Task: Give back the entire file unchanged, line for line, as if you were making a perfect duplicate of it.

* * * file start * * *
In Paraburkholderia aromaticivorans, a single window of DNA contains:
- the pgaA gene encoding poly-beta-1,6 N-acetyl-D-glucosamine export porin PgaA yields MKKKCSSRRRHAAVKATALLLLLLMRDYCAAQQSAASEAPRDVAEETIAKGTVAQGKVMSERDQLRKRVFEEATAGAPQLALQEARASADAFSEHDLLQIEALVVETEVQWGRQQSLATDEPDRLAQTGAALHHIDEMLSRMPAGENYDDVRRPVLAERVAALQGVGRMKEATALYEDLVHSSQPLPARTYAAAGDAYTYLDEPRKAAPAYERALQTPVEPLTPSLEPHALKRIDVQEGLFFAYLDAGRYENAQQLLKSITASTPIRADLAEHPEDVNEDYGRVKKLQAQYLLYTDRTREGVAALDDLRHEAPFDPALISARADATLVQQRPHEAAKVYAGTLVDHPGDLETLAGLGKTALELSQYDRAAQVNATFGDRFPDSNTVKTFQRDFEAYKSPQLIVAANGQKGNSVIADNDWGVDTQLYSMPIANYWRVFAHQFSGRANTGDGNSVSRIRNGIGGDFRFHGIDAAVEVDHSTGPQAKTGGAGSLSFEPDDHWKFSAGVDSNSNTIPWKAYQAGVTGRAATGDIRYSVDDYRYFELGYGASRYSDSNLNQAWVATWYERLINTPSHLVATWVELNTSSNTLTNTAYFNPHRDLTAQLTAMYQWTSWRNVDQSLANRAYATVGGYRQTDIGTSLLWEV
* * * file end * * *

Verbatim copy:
In Paraburkholderia aromaticivorans, a single window of DNA contains:
- the pgaA gene encoding poly-beta-1,6 N-acetyl-D-glucosamine export porin PgaA yields MKKKCSSRRRHAAVKATALLLLLLMRDYCAAQQSAASEAPRDVAEETIAKGTVAQGKVMSERDQLRKRVFEEATAGAPQLALQEARASADAFSEHDLLQIEALVVETEVQWGRQQSLATDEPDRLAQTGAALHHIDEMLSRMPAGENYDDVRRPVLAERVAALQGVGRMKEATALYEDLVHSSQPLPARTYAAAGDAYTYLDEPRKAAPAYERALQTPVEPLTPSLEPHALKRIDVQEGLFFAYLDAGRYENAQQLLKSITASTPIRADLAEHPEDVNEDYGRVKKLQAQYLLYTDRTREGVAALDDLRHEAPFDPALISARADATLVQQRPHEAAKVYAGTLVDHPGDLETLAGLGKTALELSQYDRAAQVNATFGDRFPDSNTVKTFQRDFEAYKSPQLIVAANGQKGNSVIADNDWGVDTQLYSMPIANYWRVFAHQFSGRANTGDGNSVSRIRNGIGGDFRFHGIDAAVEVDHSTGPQAKTGGAGSLSFEPDDHWKFSAGVDSNSNTIPWKAYQAGVTGRAATGDIRYSVDDYRYFELGYGASRYSDSNLNQAWVATWYERLINTPSHLVATWVELNTSSNTLTNTAYFNPHRDLTAQLTAMYQWTSWRNVDQSLANRAYATVGGYRQTDIGTSLLWEV